Friday, March 7, 2014 | 2:03 a.m.
Wal-Mart last month announced a 21 percent drop in its fourth-quarter earnings for 2013, citing, among other factors, cuts to the federal food stamp program. William Simon, CEO of Wal-Mart U.S., explained that reductions in government benefits had eroded the buying power of his customers. On Nov. 1, Congress cut food stamps by $5 billion when it declined to renew a 2009 increase in the program, putting a dent in fourth-quarter spending just as the crucial holiday shopping period began.
Because Wal-Mart is the nation’s largest retailer, it is a sensitive barometer for changes in the economy, in this case the stimulative effect of government spending. Most economists agree that poorer people are more likely to spend any increase in their incomes quickly — the so-called accelerator effect — giving an immediate boost to the economy. With programs like food stamps, public-sector money churns through the system and helps keep the private sector humming.
The opposite is also true: Remove $5 billion from the pockets of low-income people and a place like Wal-Mart will feel it, especially since 20 percent of Wal-Mart’s customers depend on food stamps. After the November budget cut, the average recipient had $90 less a month to spend on discount goods and groceries. Attention, Wal-Mart shoppers: Congress just squeezed your wallets further, since the federal farm bill passed last month reduces spending on food stamps by another $8.7 billion.
But Wal-Mart is also the nation’s biggest employer, and here is where the economic trade-offs get interesting. The company employs 1.3 million Americans, most in low-pay “associate” jobs, many at wages low enough to qualify for, you guessed it, food stamps. That’s the great circular genius of Wal-Mart’s low wages and low prices: The superstores offer shoppers values they can afford, but by exerting its huge influence to keep wages low, the company also helps create a class of consumers who can’t afford to shop anywhere else.
Indeed, Wal-Mart’s creed, articulated by founder Sam Walton, is that keeping prices low for consumers is akin to raising their incomes. “Save money, live better,” was his pithy formula. But why not just raise incomes directly, with higher wages? Today, Wal-Mart is paying its workers less than the beloved patriarch did when he opened his first store in Rogers, Ark., in 1962. In that year, the minimum wage was the equivalent of $8.91 an hour. Today, the average Wal-Mart associate earns $8.81.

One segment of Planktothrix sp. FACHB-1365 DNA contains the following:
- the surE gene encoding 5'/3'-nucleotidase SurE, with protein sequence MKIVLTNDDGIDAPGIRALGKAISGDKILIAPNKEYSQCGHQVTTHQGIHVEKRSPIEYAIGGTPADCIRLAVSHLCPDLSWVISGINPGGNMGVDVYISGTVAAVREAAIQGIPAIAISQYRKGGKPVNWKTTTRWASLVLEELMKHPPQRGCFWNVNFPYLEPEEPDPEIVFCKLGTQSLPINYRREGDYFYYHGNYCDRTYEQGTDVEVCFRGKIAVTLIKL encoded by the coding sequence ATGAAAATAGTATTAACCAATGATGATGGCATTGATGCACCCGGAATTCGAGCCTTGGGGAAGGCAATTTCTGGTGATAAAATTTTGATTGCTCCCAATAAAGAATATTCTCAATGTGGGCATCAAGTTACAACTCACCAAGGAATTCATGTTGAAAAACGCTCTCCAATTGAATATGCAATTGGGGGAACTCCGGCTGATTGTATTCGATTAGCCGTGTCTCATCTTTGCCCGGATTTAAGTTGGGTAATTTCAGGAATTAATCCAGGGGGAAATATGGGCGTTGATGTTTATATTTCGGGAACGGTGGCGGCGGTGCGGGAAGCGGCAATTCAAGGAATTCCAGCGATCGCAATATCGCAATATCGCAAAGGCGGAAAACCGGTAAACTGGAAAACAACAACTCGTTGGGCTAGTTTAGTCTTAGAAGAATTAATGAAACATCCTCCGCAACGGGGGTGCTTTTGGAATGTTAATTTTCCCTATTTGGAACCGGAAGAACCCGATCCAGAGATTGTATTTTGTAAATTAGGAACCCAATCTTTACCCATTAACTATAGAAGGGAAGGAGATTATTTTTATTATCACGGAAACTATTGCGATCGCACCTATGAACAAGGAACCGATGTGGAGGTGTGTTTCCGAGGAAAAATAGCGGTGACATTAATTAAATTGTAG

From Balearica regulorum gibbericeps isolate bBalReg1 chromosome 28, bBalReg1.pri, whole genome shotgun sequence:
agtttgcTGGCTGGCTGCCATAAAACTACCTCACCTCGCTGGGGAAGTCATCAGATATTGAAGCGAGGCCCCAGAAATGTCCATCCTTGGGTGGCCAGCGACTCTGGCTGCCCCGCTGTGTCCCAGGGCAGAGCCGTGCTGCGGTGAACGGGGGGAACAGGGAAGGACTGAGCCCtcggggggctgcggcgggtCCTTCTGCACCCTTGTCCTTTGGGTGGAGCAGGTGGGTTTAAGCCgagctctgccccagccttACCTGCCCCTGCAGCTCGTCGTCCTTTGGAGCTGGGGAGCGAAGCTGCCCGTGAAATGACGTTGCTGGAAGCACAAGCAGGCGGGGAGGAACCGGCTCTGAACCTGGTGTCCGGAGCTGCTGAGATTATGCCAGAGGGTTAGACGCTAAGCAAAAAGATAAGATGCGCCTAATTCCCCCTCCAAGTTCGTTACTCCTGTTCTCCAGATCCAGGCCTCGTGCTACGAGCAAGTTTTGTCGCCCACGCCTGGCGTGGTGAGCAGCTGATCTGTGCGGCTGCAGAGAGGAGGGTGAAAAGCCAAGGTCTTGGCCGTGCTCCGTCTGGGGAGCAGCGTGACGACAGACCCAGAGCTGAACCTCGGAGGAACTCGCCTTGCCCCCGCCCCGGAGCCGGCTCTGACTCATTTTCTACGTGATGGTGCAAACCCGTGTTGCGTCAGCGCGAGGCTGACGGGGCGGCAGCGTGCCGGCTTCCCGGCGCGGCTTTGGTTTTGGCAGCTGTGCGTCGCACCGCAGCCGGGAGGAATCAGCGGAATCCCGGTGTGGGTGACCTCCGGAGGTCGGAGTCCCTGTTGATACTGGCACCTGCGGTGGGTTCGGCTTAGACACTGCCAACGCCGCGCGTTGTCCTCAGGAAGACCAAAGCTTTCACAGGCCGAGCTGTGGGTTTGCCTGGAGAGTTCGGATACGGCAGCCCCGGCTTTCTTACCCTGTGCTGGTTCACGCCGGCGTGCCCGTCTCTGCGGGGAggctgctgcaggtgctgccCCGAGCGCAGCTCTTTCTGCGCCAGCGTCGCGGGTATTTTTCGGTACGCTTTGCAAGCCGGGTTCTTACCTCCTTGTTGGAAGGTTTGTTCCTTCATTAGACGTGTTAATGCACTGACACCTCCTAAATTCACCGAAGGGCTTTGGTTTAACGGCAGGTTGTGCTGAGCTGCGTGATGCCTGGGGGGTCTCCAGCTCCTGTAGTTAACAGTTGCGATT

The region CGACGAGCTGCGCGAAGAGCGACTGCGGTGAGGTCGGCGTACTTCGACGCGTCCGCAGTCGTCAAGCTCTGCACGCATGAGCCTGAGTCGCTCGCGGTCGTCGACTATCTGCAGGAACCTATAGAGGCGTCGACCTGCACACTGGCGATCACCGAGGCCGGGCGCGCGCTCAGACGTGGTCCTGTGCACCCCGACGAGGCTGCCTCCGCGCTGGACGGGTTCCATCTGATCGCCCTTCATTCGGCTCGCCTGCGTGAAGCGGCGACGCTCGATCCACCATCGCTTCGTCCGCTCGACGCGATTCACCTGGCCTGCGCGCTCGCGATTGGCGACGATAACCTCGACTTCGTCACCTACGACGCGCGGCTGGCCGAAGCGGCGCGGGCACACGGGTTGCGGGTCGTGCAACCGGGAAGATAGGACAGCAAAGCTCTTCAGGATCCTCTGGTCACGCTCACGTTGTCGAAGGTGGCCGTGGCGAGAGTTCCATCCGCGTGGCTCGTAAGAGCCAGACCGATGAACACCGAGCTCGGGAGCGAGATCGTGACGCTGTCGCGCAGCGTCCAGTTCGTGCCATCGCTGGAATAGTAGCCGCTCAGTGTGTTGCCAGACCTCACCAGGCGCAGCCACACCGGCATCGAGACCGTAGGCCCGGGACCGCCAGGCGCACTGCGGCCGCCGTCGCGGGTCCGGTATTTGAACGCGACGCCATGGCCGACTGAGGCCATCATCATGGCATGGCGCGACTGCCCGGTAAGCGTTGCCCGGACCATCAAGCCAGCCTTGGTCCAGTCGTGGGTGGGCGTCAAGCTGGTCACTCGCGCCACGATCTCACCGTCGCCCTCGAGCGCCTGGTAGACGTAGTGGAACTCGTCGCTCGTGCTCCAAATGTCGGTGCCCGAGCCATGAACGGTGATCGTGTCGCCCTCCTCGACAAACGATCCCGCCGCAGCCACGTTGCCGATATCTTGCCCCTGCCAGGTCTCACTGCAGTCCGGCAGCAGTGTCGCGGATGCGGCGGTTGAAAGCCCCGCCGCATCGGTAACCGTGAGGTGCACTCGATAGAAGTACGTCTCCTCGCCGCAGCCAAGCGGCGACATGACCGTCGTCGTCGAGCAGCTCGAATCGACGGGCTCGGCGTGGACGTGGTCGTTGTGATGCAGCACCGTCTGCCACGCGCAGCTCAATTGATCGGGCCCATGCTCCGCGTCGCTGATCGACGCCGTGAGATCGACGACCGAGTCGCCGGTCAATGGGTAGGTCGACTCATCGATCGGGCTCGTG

Wal-Mart is officially neutral on proposals to raise the minimum wage, including the plan put forth by President Barack Obama to increase the current $7.25 hourly minimum to $10.10 over two years and then index it to inflation. The company has both supported and opposed minimum wage increases in the past. But its own quarterly report sends a clear signal: A rising income tide lifts all shopping carts.
Other giant retailers have gotten the message. The Gap clothing chain recently announced that it would voluntarily raise its minimum wage for new employees to $9 an hour this year and $10 in 2015. Costco, one of Wal-Mart’s main competitors, supports the proposed national hike and itself pays a starting wage of $11.50 in the states where it does business.
The Congressional Budget Office recently issued a report estimating that 500,000 jobs could be lost if the minimum wage were raised along the lines of the president’s proposal. But that effect would likely only be temporary, as the estimated 16.5 million Americans who would see their incomes rise start to increase demand. And, the CBO noted, raising the minimum wage would also lift 900,000 working people out of poverty.
Pause on that a moment. You would think the term “working poor” would be an oxymoron in this country, but nearly a million Americans with full-time jobs earn so little that they fall below the federal poverty line for a family of three. For the good of those hard-working people — not to mention their own bottom line — Wal-Mart executives should be clamoring to increase the minimum wage. And while they’re at it, they might oppose any more cuts in the food stamp program that keeps their customers shopping for those rock-bottom bargains.
Renee Loth is a columnist for the Boston Globe.